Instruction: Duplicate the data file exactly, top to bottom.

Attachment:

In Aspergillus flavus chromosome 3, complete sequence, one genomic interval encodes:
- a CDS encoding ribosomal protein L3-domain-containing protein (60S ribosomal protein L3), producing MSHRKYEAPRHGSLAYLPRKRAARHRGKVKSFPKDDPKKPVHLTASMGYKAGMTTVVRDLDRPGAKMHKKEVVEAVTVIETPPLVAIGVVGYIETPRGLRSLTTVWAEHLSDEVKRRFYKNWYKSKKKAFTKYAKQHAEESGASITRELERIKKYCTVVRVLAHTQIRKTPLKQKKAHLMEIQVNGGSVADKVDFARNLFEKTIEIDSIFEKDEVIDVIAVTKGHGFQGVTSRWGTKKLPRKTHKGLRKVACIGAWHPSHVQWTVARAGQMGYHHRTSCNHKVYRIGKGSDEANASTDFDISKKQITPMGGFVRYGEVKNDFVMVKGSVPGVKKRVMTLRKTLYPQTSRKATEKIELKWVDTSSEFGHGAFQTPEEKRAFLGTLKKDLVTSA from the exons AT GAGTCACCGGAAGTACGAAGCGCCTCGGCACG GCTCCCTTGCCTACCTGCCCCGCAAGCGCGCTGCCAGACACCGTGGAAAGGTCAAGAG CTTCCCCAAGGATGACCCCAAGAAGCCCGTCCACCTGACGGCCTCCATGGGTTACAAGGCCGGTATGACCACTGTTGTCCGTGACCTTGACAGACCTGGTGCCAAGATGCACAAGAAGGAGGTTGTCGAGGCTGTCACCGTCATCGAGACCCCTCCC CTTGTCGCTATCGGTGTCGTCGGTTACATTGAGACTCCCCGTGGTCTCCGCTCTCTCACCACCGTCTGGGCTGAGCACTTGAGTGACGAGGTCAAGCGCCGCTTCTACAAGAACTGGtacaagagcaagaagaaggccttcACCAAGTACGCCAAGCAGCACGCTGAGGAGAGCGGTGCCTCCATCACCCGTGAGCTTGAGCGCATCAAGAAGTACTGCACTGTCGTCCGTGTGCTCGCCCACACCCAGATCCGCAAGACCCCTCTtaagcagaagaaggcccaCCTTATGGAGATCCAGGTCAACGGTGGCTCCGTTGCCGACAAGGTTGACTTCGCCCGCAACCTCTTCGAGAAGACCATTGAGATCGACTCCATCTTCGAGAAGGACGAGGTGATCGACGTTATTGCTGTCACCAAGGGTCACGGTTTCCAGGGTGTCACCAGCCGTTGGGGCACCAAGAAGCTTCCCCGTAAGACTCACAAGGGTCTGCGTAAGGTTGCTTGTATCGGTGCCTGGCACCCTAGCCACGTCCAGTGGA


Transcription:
In Aspergillus flavus chromosome 3, complete sequence, one genomic interval encodes:
- a CDS encoding ribosomal protein L3-domain-containing protein (60S ribosomal protein L3), producing MSHRKYEAPRHGSLAYLPRKRAARHRGKVKSFPKDDPKKPVHLTASMGYKAGMTTVVRDLDRPGAKMHKKEVVEAVTVIETPPLVAIGVVGYIETPRGLRSLTTVWAEHLSDEVKRRFYKNWYKSKKKAFTKYAKQHAEESGASITRELERIKKYCTVVRVLAHTQIRKTPLKQKKAHLMEIQVNGGSVADKVDFARNLFEKTIEIDSIFEKDEVIDVIAVTKGHGFQGVTSRWGTKKLPRKTHKGLRKVACIGAWHPSHVQWTVARAGQMGYHHRTSCNHKVYRIGKGSDEANASTDFDISKKQITPMGGFVRYGEVKNDFVMVKGSVPGVKKRVMTLRKTLYPQTSRKATEKIELKWVDTSSEFGHGAFQTPEEKRAFLGTLKKDLVTSA from the exons AT GAGTCACCGGAAGTACGAAGCGCCTCGGCACG GCTCCCTTGCCTACCTGCCCCGCAAGCGCGCTGCCAGACACCGTGGAAAGGTCAAGAG CTTCCCCAAGGATGACCCCAAGAAGCCCGTCCACCTGACGGCCTCCATGGGTTACAAGGCCGGTATGACCACTGTTGTCCGTGACCTTGACAGACCTGGTGCCAAGATGCACAAGAAGGAGGTTGTCGAGGCTGTCACCGTCATCGAGACCCCTCCC CTTGTCGCTATCGGTGTCGTCGGTTACATTGAGACTCCCCGTGGTCTCCGCTCTCTCACCACCGTCTGGGCTGAGCACTTGAGTGACGAGGTCAAGCGCCGCTTCTACAAGAACTGGtacaagagcaagaagaaggccttcACCAAGTACGCCAAGCAGCACGCTGAGGAGAGCGGTGCCTCCATCACCCGTGAGCTTGAGCGCATCAAGAAGTACTGCACTGTCGTCCGTGTGCTCGCCCACACCCAGATCCGCAAGACCCCTCTtaagcagaagaaggcccaCCTTATGGAGATCCAGGTCAACGGTGGCTCCGTTGCCGACAAGGTTGACTTCGCCCGCAACCTCTTCGAGAAGACCATTGAGATCGACTCCATCTTCGAGAAGGACGAGGTGATCGACGTTATTGCTGTCACCAAGGGTCACGGTTTCCAGGGTGTCACCAGCCGTTGGGGCACCAAGAAGCTTCCCCGTAAGACTCACAAGGGTCTGCGTAAGGTTGCTTGTATCGGTGCCTGGCACCCTAGCCACGTCCAGTGGA